Jennifer Brooks
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Ripe red tomatoes, crunchy green beans, an entire rainbow of chard.

Grown on neighborhood land with neighborhood labor. Grown to give away.

It was harvest time in the greenest corner of northeast Minneapolis. Volunteers worked their way down the rows in the community garden, as they do every week, watering, weeding, filling box after box with ripe vegetables, herbs and fruit. In the space of a few hours, they collected 94 pounds of food for other families' tables.

"It's a cool gift to yourself and to others," said Hilary Hazzard, the garden's volunteer coordinator for the past seven years.

The Islamic Community Center of Minnesota donated the space for the garden. Sheridan neighborhood residents donated their labor. Local garden centers donated plants and seeds. The Dangerous Man Brewing Company manages the garden and rewards the gardeners with the occasional cold beverage on the house.

Into the boxes went all those ripe tomatoes, all those leafy greens. The day's harvest headed to Every Meal, a nonprofit dedicated to fighting childhood hunger that got its start in this neighborhood as the Sheridan Story.

Other volunteers will take the gifts from this garden — and a growing network of Grow and Give gardens across the Twin Cities — and tuck them into tote bags for children at the local Head Start to take home.

The nonprofit distributes shelf-stable foods to families throughout the summer. Fresh seasonal garden produce turns those donations into something special — add some fresh lettuce, crunchy cucumbers, a handful of herbs and suddenly a family has a fresh salad to go with the box of pasta and jar of sauce for tonight's dinner.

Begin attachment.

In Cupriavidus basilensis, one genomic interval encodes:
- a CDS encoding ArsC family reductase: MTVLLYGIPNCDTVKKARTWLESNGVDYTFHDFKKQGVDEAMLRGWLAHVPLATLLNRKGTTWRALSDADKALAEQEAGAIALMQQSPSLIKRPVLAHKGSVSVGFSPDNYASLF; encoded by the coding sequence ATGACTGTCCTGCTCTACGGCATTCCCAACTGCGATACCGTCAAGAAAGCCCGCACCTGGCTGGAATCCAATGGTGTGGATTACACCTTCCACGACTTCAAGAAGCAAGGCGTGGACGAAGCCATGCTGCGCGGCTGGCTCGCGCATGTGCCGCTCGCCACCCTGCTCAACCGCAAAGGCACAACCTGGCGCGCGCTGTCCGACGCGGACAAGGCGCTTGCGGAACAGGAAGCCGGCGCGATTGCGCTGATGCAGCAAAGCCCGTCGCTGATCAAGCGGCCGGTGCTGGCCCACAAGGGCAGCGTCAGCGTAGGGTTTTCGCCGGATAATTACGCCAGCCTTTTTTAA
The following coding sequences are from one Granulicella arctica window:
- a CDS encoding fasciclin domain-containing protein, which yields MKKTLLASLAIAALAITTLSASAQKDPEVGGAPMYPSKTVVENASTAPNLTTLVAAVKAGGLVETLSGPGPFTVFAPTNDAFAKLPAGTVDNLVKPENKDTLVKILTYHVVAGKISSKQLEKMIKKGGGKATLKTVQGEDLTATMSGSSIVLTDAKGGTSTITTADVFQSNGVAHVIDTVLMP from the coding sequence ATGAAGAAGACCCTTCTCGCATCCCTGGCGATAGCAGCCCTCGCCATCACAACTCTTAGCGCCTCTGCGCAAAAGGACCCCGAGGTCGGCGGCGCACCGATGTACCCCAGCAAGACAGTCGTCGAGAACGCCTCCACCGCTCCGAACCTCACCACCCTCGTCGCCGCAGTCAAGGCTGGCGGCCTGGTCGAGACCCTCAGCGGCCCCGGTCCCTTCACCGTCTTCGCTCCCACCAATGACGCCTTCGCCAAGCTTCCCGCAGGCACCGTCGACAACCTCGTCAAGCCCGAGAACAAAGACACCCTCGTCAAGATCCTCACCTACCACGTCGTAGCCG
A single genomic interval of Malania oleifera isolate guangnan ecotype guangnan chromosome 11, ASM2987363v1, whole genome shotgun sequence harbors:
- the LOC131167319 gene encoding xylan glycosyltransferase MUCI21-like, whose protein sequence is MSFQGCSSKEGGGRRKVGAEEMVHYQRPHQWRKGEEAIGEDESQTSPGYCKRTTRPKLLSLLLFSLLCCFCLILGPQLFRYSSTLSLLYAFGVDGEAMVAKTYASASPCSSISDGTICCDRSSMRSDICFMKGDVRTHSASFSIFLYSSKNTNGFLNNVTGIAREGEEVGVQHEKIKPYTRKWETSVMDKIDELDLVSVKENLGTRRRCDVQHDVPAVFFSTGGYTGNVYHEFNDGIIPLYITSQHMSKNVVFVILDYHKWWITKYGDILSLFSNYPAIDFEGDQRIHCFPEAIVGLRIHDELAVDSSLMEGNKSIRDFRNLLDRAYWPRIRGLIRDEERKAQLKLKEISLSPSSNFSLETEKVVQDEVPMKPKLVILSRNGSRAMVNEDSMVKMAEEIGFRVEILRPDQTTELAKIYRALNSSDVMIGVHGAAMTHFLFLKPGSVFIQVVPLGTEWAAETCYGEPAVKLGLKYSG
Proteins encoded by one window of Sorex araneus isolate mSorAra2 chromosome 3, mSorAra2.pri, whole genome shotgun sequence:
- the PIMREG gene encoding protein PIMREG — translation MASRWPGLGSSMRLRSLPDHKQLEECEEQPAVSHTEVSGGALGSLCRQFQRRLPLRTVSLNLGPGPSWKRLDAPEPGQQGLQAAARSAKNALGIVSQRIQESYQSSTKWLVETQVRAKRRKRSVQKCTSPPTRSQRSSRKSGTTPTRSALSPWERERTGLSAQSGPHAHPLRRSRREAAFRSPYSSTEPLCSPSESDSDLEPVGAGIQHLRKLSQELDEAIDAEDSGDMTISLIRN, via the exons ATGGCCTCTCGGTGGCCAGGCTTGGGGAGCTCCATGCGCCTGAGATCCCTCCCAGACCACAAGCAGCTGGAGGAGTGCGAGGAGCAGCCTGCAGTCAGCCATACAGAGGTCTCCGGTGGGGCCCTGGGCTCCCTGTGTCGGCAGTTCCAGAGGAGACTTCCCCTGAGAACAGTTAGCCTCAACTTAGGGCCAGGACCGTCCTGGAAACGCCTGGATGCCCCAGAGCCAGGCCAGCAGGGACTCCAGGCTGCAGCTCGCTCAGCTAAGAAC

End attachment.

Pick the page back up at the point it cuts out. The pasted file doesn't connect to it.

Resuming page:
Every Wednesday, Every Meal delivers the Dangerous Man harvest to nearby Head Start programs and into the hands of curious little learners.

"They open their bags and just squeal in delight," said Lindsey Torkilsen, Every Meal's director of programs and volunteers. "They might not know what rainbow chard is, but they know the carrots and tomatoes and it matches the books they've been reading about these things."

Each garden delivery is bursting with new colors, flavors and smells. Gifts from friends they've never met.

The children open their bags "and smell the basil and mint," Torkilsen said. "You're opening these substantial bags, and wondering, 'What can we make with this?' Let's get creative! You can see the sparks of ideas — what do I do with this? How do I eat this?"

Twin Cities gardeners have donated 2,300 pounds of produce to Every Meal so far this year. Donations come in from the Dangerous Man garden; the Surly Brewing Company's gardeners; churches; farmers markets; a big community garden at Every Meal's headquarters off Hwy. 88; and produce dropped off by home gardeners who grew enough to share.

Somewhere in Minneapolis right now, someone is tending a garden, nursing a green sprout that's going to grow into the most amazing carrot some little kid has ever seen. They're doing it just to be nice. Just to be neighborly. Just because doing something for others is better than doing nothing.

"I think it just feels really great to be able to do this for folks," said volunteer Mark Snyder, who spends a few hours, twice a week, in the peace of the community garden, in the company of his neighbors. "From working with Every Meal, we know the need exists and it's a way to do a little bit to help out with it."

Last year, Grow and Give gardeners donated 6,888 pounds of fresh produce to Every Meal. If that sounds like fun, visit to find out how to donate or volunteer. The gardens could always use more gardeners.

"Come out and volunteer, if you're feeling inspired," said Hazzard, who sometimes brings her own toddler to the community garden to learn just how much better tomatoes taste when you grow them yourself. "I think everyone should give gardening a try. You learn something when you grow something yourself."